When it comes to supporting and selling plug-in electric vehicles (PEVs), California exceeds expectations. The state is expected to represent 48% of all PEV sales in the United States in 2015, and has far outspent any other state in supporting electric vehicles (EVs) while also creating a highly favorable regulatory environment. The recently enacted Senate Bill 350 is a legislative U-turn for the state, which went from preventing utilities from owning EV charging stations to requiring them to participate in and support EV charging.

Many states that want to clean their skies and reduce fuel imports envy California and are looking for ways to copy its success with EVs. Public and private sector organizations in northern Colorado are accelerating efforts to move the state from the middle of the pack toward becoming an EV leader.

In a recent study, the International Council on Clean Transportation (ICCT) evaluated 30 activities that states, cities, and utilities can do to support EVs. Denver is in the middle of the pack, ranking 13th out of the 25 cities evaluated by ICCT, while San Francisco ranked first. According to ICCT, Denver’s primary utility, Xcel Energy, is participating in two of the six recommended utility activities.

EV Promotion Actions

John Blog Chart - Nov 11(Source: International Council on Clean Transportation)

Denver ranks 11th among metropolitan statistical areas in Navigant Research’s PEV Index, which evaluates populations for the likelihood of purchasing PEVs according to a variety of demographic characteristics including age, education level, and economic factors. According to Navigant Research’s Electric Vehicle Geographic Forecasts report, nearly 45,000 PEVs will be in use in the Denver metro area by 2024, a tenfold increase from 2014. In addition, Colorado is expected to rank 13th among states in PEV sales as a percentage of new light duty vehicle sales in 2015, and PEVs are projected to reach 4% of new vehicle sales in 2024.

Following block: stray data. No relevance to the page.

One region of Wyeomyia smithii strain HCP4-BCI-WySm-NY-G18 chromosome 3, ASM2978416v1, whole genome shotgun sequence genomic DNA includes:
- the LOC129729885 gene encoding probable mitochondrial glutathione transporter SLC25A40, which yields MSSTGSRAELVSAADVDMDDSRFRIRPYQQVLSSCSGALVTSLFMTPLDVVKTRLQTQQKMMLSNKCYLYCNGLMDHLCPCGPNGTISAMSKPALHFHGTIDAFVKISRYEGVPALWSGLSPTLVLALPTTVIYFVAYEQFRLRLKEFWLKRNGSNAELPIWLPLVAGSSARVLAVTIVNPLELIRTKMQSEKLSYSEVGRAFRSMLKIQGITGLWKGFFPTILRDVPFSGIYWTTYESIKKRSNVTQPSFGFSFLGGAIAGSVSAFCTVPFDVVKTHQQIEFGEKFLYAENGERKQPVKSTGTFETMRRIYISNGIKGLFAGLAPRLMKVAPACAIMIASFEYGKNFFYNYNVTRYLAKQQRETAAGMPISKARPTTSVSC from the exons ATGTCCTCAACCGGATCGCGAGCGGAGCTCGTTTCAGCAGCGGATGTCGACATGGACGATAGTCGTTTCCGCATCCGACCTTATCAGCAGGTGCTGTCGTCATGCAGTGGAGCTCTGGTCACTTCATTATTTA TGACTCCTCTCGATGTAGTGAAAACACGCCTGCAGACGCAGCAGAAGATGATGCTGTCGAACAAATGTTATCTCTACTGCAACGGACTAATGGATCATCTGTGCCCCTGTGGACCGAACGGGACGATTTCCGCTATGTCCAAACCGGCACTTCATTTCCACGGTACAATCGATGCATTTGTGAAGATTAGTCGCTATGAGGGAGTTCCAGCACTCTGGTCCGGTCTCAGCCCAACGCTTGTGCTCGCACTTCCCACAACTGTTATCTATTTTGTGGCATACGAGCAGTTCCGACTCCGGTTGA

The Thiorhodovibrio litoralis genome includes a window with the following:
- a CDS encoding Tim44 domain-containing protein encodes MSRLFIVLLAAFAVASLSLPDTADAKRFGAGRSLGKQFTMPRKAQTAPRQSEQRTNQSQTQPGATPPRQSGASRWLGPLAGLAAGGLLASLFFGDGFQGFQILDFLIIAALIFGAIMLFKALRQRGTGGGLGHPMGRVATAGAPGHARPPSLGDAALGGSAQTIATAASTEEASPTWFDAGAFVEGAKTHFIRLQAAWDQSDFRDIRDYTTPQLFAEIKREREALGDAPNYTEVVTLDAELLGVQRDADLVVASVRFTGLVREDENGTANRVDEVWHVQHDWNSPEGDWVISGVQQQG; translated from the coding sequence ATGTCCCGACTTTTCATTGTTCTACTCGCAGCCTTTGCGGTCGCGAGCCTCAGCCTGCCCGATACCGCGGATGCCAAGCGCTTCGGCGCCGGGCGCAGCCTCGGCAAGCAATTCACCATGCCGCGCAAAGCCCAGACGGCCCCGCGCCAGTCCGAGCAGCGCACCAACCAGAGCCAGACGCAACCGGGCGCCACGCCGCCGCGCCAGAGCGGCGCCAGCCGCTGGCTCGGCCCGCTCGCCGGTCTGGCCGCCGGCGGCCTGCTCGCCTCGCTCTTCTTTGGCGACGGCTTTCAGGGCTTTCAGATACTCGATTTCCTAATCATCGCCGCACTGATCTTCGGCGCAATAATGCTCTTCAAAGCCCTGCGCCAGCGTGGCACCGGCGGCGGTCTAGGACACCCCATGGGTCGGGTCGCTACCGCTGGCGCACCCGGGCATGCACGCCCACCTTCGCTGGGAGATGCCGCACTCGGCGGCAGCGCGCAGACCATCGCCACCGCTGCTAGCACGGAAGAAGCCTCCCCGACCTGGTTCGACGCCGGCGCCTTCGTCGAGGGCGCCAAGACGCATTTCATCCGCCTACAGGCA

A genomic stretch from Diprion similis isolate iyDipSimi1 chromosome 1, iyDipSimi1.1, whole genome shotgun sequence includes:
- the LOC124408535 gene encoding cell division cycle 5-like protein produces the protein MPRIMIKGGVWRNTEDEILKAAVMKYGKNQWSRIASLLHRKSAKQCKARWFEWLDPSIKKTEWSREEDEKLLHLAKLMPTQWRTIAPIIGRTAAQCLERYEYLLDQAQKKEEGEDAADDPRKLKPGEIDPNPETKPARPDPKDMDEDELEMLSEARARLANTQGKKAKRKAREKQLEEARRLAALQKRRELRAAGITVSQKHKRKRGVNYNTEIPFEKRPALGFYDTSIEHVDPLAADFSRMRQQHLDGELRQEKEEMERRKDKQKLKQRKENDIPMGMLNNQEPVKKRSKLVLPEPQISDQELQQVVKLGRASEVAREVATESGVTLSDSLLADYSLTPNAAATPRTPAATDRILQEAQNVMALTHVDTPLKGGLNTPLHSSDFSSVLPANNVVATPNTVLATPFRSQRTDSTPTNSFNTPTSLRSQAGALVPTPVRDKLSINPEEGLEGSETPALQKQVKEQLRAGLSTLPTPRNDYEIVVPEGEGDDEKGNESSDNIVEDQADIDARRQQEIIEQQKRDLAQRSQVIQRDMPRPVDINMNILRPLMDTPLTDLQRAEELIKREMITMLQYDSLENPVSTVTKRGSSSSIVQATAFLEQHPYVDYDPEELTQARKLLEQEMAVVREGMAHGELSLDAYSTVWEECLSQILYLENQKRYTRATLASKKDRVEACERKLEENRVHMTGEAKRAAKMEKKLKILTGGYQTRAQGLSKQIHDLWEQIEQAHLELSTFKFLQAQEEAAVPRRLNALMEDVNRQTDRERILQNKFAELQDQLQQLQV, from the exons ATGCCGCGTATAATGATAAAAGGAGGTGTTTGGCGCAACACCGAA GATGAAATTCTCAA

To make EV charging more readily available, non-profit Drive Electric Northern Colorado (DENC) has been encouraging organizations to join the U.S. Department of Energy’s Workplace Charging Challenge. According to Annie Freyschlag, deployment community associate at DENC, 17 employers have joined the Challenge initiative, adding that residents of northern Colorado are within 6 miles of an EV charging station at any given time.

Colorado has strong financial incentives to purchase PEVs and charging equipment that should help the state pass others in PEV adoption. The state offers up to $6,000 for a PEV purchase, which uniquely includes used PEVs brought in from other states, and the Charge Ahead Colorado program can reimburse up to 80% of the incremental cost of purchasing a PEV or EV charging equipment.

Groups within the state are currently lobbying the legislature to provide high-occupancy vehicle lane access to PEVs as a stress and time-reducing incentive. The Denver Metro Clean Cities Coalition, in partnership with the American Lung Association, also has several initiatives to encourage PEV adoption, including Project Fever.

To enable PEV owners to fill their batteries with clean power, Boulder, Adams, and Denver counties joined together in the fall of 2015 to facilitate discounts for rooftop solar and EV purchases. As reported by the Daily Camera, the Solar Benefits Colorado program offered homeowners an estimated 15% discount on solar rooftop systems and roughly $8,300 off the cost of a Nissan LEAF.